The “peace dividend”, however, was challenged by an equally appealing “war dividend”.

“Even before 9/11, Israel’s expertise in the realms of security and technology proved profitable. Israel realised there was lots of money to be made in fighting terror.”

In fact, Israel managed to take advantage of both the peace and war dividends.

Thanks to Oslo, Israel became normalised in the region, while paradoxically the Palestinians found themselves transformed into the foreign object

– Diana Buttu, Palestinian lawyer and former PA adviser

Buttu noted that more than 30 countries, including Morocco and Oman, developed diplomatic or economic relations with Israel as a result of the Oslo Accords. The Arab states relented on their boycott and anti-normalisation policies, and major foreign corporations no longer feared being penalised by the Arab world for trading with Israel.

“Israel’s peace treaty with Jordan [in 1994] could never have happened without Oslo,” she says.

“Instead of clear denunciations of the occupation, the Palestinians were saddled with the language of negotiations and compromises for peace.

“The Palestinians became a charity case, seeking handouts from the Arab world so that the PA could help with the maintenance of the occupation rather than leading the resistance.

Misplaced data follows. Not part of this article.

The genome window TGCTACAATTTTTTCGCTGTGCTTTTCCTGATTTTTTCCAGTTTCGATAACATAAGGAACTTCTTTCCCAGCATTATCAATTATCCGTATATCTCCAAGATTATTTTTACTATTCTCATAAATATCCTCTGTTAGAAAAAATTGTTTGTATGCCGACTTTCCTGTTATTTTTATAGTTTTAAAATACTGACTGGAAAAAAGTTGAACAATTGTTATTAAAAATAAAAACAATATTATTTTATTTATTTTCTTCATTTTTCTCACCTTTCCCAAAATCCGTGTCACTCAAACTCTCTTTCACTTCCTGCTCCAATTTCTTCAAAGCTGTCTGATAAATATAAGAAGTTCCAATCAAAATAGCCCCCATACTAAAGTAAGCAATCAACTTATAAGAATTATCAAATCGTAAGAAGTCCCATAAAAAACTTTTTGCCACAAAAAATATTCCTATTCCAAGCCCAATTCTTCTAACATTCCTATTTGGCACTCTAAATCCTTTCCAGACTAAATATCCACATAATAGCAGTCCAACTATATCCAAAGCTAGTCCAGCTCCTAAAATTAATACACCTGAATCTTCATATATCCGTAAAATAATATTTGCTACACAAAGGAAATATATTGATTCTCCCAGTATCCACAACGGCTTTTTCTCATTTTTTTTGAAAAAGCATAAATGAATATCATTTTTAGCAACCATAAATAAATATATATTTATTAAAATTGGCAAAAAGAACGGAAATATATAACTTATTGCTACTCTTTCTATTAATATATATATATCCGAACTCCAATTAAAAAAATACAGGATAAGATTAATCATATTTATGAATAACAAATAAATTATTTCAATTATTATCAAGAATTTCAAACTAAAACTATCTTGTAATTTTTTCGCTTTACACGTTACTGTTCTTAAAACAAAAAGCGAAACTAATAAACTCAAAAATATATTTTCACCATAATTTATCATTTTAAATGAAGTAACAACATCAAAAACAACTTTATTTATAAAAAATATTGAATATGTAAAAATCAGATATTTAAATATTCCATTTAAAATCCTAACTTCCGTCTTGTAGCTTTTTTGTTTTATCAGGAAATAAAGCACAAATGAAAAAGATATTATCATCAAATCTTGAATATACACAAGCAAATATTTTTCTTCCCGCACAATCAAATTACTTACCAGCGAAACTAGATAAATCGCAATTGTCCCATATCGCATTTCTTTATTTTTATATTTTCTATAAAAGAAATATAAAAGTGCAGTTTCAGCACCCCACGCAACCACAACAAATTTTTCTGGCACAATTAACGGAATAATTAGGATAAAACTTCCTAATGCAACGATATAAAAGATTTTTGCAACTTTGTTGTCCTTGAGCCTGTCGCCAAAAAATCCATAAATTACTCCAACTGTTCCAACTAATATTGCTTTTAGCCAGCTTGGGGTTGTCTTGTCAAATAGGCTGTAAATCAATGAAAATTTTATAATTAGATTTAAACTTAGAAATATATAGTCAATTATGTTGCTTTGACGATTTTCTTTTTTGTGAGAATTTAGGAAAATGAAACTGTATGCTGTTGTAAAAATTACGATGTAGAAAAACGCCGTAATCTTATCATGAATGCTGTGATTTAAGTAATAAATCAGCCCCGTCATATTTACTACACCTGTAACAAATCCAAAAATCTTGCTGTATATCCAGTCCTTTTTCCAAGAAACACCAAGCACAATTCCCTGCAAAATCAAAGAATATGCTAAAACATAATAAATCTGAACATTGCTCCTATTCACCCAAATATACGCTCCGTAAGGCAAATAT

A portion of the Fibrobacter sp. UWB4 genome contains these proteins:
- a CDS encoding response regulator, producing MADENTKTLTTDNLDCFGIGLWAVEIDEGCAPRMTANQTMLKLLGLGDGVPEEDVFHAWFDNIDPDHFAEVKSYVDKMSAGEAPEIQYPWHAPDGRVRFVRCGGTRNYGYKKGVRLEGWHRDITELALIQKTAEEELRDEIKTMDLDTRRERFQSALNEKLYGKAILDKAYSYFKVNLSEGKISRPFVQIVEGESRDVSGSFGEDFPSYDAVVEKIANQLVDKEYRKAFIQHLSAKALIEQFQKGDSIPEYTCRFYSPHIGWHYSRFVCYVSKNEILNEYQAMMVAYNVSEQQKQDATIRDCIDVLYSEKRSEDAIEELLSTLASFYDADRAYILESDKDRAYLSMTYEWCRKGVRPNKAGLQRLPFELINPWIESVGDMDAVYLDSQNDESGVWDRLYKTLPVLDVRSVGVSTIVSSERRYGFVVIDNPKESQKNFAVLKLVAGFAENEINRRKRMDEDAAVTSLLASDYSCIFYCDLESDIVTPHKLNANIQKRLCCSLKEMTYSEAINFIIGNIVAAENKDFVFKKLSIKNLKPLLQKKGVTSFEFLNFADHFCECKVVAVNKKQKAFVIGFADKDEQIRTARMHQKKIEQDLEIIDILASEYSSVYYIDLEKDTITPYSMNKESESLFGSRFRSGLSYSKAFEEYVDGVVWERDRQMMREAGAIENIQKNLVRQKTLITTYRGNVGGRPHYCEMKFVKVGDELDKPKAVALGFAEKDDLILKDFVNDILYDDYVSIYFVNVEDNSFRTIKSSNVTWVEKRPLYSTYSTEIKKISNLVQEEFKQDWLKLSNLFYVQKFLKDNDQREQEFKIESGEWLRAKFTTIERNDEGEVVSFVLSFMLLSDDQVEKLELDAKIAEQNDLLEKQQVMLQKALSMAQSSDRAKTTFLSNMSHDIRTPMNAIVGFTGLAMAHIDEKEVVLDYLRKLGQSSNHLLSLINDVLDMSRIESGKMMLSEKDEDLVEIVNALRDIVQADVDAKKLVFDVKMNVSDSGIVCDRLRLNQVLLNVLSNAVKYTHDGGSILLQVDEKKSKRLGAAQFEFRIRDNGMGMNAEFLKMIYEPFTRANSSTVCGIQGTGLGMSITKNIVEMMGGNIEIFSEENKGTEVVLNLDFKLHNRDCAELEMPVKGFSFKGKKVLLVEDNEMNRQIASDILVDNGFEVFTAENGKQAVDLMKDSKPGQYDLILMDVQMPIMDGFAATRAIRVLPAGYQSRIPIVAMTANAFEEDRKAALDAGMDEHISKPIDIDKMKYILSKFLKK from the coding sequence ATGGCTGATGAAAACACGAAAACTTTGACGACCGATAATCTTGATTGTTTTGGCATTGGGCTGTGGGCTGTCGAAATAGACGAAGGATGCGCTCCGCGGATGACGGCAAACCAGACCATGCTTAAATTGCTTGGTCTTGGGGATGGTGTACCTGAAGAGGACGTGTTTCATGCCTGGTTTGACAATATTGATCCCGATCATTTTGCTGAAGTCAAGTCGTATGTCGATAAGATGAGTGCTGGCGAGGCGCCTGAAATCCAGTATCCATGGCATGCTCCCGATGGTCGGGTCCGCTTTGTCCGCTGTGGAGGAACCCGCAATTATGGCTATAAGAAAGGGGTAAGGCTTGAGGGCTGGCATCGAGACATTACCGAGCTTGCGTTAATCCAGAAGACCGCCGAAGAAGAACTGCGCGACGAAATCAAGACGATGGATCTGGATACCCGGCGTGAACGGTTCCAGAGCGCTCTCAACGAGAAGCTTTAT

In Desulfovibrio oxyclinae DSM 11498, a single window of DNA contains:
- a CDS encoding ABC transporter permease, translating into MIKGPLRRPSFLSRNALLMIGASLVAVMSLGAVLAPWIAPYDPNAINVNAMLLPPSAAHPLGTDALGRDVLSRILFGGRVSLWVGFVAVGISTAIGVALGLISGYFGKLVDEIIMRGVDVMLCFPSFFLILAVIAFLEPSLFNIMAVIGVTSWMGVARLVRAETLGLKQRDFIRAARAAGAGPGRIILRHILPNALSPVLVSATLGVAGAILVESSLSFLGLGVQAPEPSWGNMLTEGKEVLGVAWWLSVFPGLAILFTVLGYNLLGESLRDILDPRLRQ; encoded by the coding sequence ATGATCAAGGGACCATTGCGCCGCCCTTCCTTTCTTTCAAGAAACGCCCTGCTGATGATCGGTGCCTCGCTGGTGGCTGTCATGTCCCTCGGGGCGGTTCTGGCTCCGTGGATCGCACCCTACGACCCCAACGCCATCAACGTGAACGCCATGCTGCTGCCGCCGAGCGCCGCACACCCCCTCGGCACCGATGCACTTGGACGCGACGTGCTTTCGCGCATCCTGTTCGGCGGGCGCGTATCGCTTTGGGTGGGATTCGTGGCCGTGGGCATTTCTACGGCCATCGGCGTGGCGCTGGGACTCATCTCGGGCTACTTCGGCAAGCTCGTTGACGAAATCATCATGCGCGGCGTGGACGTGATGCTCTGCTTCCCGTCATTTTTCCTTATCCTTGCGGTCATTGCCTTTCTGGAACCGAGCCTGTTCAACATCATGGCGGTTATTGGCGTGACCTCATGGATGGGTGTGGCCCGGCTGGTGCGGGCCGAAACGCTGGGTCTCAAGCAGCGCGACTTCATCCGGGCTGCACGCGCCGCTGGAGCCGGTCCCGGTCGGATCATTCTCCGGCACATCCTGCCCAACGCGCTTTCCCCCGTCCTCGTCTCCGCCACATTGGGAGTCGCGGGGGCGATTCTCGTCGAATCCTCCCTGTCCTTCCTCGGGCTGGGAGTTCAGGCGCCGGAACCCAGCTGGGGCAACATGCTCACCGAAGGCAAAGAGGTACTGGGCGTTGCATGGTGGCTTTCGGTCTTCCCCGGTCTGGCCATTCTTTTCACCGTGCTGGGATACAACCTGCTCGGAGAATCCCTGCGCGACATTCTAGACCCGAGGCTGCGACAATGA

“Thanks to Oslo, Israel became normalised in the region, while paradoxically the Palestinians found themselves transformed into the foreign object.”

This article is available in French on Middle East Eye French edition.

 

The Assassination in Israel That Worked

The assassination two decades ago of Yitzhak Rabin, the warrior who became Israel’s peacemaking prime minister, has proved one of the most successful in history

Mahatma Gandhi was assassinated by his own Hindu fanatic

Rabin was killed by one of his own, a fanatical Jew who could not abide territorial compromise for peace.

Yigal Amir, the assassin, was a religious-nationalist follower of Baruch Goldstein, the American-born killer of 29 Palestinian worshipers in Hebron in 1994.

Kareem Shaheen shared this link

Vikram Seth, the novelist, has observed: “The great advantage of being a chosen people is that one can choose to decide who is unchosen.”

nytimes.com|By Roger Cohen

Reason ebbed. Rage flowed. The center eroded.